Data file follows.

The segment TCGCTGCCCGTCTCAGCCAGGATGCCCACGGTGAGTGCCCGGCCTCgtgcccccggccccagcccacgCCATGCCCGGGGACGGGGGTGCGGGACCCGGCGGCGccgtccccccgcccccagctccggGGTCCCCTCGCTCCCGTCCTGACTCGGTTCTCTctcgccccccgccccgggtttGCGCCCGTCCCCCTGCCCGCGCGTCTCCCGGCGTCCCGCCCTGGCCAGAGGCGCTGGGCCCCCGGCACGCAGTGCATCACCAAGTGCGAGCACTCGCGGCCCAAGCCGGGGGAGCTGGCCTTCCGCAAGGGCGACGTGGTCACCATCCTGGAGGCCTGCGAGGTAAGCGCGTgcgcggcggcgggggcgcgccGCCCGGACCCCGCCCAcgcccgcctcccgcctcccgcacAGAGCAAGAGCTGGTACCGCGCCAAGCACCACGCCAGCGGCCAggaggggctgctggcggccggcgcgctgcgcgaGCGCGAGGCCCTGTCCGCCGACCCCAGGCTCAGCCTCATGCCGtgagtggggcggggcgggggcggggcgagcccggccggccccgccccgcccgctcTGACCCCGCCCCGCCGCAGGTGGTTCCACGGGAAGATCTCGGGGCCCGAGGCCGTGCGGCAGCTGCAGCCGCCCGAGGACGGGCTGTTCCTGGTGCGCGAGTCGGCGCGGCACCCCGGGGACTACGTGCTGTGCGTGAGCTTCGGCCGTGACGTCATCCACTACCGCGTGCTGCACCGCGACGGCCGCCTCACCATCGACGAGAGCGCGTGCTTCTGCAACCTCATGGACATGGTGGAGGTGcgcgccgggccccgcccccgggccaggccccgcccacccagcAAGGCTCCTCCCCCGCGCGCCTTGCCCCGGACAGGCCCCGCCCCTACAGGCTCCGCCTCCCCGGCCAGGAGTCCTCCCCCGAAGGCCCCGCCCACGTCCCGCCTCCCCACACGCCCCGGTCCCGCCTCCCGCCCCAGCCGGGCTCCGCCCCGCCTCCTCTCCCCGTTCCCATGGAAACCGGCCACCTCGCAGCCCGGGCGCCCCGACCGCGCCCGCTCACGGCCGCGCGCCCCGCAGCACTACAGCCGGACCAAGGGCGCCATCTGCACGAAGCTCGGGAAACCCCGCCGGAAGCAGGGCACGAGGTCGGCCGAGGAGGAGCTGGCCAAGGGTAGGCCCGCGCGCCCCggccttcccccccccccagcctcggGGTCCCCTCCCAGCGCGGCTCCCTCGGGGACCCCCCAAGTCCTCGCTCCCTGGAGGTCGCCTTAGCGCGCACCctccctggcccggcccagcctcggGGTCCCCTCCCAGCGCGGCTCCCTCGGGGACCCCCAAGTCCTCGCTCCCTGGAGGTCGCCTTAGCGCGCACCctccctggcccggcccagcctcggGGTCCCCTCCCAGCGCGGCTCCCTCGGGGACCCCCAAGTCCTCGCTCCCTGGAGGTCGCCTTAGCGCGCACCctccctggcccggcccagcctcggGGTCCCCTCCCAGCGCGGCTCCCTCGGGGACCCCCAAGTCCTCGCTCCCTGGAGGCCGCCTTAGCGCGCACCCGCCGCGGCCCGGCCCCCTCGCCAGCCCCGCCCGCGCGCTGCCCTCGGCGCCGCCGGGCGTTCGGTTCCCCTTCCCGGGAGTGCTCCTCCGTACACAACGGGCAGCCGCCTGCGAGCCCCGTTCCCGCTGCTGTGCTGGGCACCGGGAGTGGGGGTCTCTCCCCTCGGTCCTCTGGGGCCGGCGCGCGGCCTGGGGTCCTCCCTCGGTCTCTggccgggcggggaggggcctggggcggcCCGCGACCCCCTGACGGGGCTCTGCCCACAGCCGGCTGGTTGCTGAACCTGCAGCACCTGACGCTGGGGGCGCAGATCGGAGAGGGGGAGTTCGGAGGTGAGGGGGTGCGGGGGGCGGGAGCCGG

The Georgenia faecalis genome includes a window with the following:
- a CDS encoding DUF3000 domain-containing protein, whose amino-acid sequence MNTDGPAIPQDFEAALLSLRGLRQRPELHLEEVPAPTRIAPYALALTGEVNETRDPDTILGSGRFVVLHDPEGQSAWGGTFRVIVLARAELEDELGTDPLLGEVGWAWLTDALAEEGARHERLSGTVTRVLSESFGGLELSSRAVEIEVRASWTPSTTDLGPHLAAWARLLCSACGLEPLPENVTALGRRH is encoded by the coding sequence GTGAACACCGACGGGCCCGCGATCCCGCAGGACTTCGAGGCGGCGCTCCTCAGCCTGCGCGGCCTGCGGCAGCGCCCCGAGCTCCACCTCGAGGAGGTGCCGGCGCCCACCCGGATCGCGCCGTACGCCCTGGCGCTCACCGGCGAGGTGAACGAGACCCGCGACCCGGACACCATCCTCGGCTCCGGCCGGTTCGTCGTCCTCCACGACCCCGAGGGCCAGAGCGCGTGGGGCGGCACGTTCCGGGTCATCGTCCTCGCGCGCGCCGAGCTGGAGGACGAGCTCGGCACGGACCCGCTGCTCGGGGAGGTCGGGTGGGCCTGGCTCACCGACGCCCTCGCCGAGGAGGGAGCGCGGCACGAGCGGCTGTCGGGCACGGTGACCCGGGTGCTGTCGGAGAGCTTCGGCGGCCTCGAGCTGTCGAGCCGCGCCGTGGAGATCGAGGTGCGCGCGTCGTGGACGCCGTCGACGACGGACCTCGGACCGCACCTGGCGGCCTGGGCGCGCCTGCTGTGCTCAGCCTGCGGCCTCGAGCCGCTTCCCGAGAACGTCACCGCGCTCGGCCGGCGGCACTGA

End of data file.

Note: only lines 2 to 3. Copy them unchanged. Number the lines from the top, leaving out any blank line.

The Georgenia faecalis genome includes a window with the following:
- a CDS encoding DUF3000 domain-containing protein, whose amino-acid sequence MNTDGPAIPQDFEAALLSLRGLRQRPELHLEEVPAPTRIAPYALALTGEVNETRDPDTILGSGRFVVLHDPEGQSAWGGTFRVIVLARAELEDELGTDPLLGEVGWAWLTDALAEEGARHERLSGTVTRVLSESFGGLELSSRAVEIEVRASWTPSTTDLGPHLAAWARLLCSACGLEPLPENVTALGRRH is encoded by the coding sequence GTGAACACCGACGGGCCCGCGATCCCGCAGGACTTCGAGGCGGCGCTCCTCAGCCTGCGCGGCCTGCGGCAGCGCCCCGAGCTCCACCTCGAGGAGGTGCCGGCGCCCACCCGGATCGCGCCGTACGCCCTGGCGCTCACCGGCGAGGTGAACGAGACCCGCGACCCGGACACCATCCTCGGCTCCGGCCGGTTCGTCGTCCTCCACGACCCCGAGGGCCAGAGCGCGTGGGGCGGCACGTTCCGGGTCATCGTCCTCGCGCGCGCCGAGCTGGAGGACGAGCTCGGCACGGACCCGCTGCTCGGGGAGGTCGGGTGGGCCTGGCTCACCGACGCCCTCGCCGAGGAGGGAGCGCGGCACGAGCGGCTGTCGGGCACGGTGACCCGGGTGCTGTCGGAGAGCTTCGGCGGCCTCGAGCTGTCGAGCCGCGCCGTGGAGATCGAGGTGCGCGCGTCGTGGACGCCGTCGACGACGGACCTCGGACCGCACCTGGCGGCCTGGGCGCGCCTGCTGTGCTCAGCCTGCGGCCTCGAGCCGCTTCCCGAGAACGTCACCGCGCTCGGCCGGCGGCACTGA